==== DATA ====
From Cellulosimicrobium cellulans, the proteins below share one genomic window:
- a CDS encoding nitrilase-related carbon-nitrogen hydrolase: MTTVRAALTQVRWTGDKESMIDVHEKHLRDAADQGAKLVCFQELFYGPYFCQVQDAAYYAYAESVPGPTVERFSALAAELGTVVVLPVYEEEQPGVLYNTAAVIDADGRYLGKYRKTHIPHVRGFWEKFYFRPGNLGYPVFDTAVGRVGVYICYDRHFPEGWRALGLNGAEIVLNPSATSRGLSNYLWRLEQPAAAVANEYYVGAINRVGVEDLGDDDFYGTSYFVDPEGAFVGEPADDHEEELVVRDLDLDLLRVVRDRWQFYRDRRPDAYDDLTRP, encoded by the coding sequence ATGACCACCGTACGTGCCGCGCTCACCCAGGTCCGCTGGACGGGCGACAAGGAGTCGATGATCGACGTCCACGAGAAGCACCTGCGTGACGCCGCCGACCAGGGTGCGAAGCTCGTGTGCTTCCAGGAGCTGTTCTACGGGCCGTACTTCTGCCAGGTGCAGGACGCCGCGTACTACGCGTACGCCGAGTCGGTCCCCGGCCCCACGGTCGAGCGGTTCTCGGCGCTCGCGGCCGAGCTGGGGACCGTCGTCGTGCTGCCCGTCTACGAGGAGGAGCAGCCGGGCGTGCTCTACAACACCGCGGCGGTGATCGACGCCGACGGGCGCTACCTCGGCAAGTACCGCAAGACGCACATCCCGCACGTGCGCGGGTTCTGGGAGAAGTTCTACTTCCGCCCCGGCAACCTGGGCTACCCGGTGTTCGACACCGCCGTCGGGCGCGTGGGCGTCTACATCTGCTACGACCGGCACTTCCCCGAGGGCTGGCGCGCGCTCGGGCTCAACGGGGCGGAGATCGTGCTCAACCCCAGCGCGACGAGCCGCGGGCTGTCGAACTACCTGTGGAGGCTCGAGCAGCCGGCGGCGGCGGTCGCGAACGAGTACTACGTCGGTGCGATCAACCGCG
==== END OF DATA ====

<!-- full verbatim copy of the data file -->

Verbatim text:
From Cellulosimicrobium cellulans, the proteins below share one genomic window:
- a CDS encoding nitrilase-related carbon-nitrogen hydrolase: MTTVRAALTQVRWTGDKESMIDVHEKHLRDAADQGAKLVCFQELFYGPYFCQVQDAAYYAYAESVPGPTVERFSALAAELGTVVVLPVYEEEQPGVLYNTAAVIDADGRYLGKYRKTHIPHVRGFWEKFYFRPGNLGYPVFDTAVGRVGVYICYDRHFPEGWRALGLNGAEIVLNPSATSRGLSNYLWRLEQPAAAVANEYYVGAINRVGVEDLGDDDFYGTSYFVDPEGAFVGEPADDHEEELVVRDLDLDLLRVVRDRWQFYRDRRPDAYDDLTRP, encoded by the coding sequence ATGACCACCGTACGTGCCGCGCTCACCCAGGTCCGCTGGACGGGCGACAAGGAGTCGATGATCGACGTCCACGAGAAGCACCTGCGTGACGCCGCCGACCAGGGTGCGAAGCTCGTGTGCTTCCAGGAGCTGTTCTACGGGCCGTACTTCTGCCAGGTGCAGGACGCCGCGTACTACGCGTACGCCGAGTCGGTCCCCGGCCCCACGGTCGAGCGGTTCTCGGCGCTCGCGGCCGAGCTGGGGACCGTCGTCGTGCTGCCCGTCTACGAGGAGGAGCAGCCGGGCGTGCTCTACAACACCGCGGCGGTGATCGACGCCGACGGGCGCTACCTCGGCAAGTACCGCAAGACGCACATCCCGCACGTGCGCGGGTTCTGGGAGAAGTTCTACTTCCGCCCCGGCAACCTGGGCTACCCGGTGTTCGACACCGCCGTCGGGCGCGTGGGCGTCTACATCTGCTACGACCGGCACTTCCCCGAGGGCTGGCGCGCGCTCGGGCTCAACGGGGCGGAGATCGTGCTCAACCCCAGCGCGACGAGCCGCGGGCTGTCGAACTACCTGTGGAGGCTCGAGCAGCCGGCGGCGGCGGTCGCGAACGAGTACTACGTCGGTGCGATCAACCGCG